The larger something is, the more components that go in to make it up, the more complex it will be seen. Think of a simple, one-family home—then compare it to a thousand-unit condo building. Just comprehending the single-family dwelling—its plumbing, electrical and other systems—is relatively easy as compared to the much larger building with miles of pipe and wires, with problems that could occur anywhere along the lines.
This is certainly true of a computer system. 20 servers, along with 500 associated desktop systems, cabling, routers and peripherals, is certainly going to be viewed as more complex than a simple desktop system by itself.
But just because there is a more complicated arrangement, it doesn’t mean that problems associated with performance also must be complex. True, there might be something like a bandwidth-based bottleneck between a couple of the servers that is, by trickle-down effect, minorly affecting the performance of the network, and it might take an IT person several hours to scope it out. But performance problems that are recurring and of a similar nature almost always have a rather simple cause.
If slow performance is occurring across a system, with daily helpdesk calls and complaints coming from all over the company, it’s a sure bet that there are issues with read and write I/Os down at the file system level. There is a substantial excess of reads and writes occurring, due to a condition known as fragmentation. Fragmentation is a natural occurrence in all computer systems; files and free spaces are broken into thousands or tens of thousands of pieces (fragments) in order to better utilize disk space. The uniform result, if fragmentation is not addressed, is impeded performance.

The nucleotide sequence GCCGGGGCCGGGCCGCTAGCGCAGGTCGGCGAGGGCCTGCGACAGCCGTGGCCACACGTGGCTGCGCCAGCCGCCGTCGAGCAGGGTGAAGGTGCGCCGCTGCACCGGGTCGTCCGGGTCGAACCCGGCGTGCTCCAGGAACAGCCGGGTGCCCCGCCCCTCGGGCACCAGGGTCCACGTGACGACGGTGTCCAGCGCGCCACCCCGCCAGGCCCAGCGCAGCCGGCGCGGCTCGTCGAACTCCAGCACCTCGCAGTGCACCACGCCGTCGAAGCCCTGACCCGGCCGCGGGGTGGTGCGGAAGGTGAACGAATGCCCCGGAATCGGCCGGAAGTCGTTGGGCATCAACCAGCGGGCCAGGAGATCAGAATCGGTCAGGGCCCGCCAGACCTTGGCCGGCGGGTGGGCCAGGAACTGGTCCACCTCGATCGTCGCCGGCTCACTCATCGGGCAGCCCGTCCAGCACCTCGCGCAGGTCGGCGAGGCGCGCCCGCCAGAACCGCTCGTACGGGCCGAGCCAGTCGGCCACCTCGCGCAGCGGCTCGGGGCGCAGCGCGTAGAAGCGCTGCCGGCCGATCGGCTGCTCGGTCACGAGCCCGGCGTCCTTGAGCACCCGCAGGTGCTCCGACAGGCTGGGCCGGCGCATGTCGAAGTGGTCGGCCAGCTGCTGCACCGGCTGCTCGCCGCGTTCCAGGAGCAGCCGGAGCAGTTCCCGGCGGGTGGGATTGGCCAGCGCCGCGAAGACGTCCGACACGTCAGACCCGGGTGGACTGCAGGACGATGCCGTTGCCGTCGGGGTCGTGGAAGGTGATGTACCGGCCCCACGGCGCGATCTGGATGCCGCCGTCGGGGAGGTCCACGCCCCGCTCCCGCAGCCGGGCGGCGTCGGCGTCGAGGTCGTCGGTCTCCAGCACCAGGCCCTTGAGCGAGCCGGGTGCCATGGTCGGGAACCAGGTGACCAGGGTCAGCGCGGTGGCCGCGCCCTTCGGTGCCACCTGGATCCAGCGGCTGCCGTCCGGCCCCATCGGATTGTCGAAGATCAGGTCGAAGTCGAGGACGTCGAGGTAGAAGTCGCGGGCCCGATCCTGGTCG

In the past, most enterprises used defragmentation technology to handle the problem. This technology re-assembles fragmented files so that less I/Os are required to access them. Some defrag solutions also consolidate free space so that files can be written in far fewer pieces. Some of these solutions are run manually, some are scheduled, and a few are actually automatic.
Today, however, there is performance software that goes beyond defrag—that actually prevents a majority of these kinds of performance problems before they ever occur. It operates fully automatically—which means that once it’s installed, site-wide slow performance is a thing of the past. Helpdesk calls drop off dramatically, processes complete far quicker, and employee productivity even improves. Best of all, a prime source of slow performance is totally eliminated.
Despite complex systems, it’s a simple problem with a simple solution. It should be addressed first, before spending hours tracing the myriad of other issues that can occur as a result.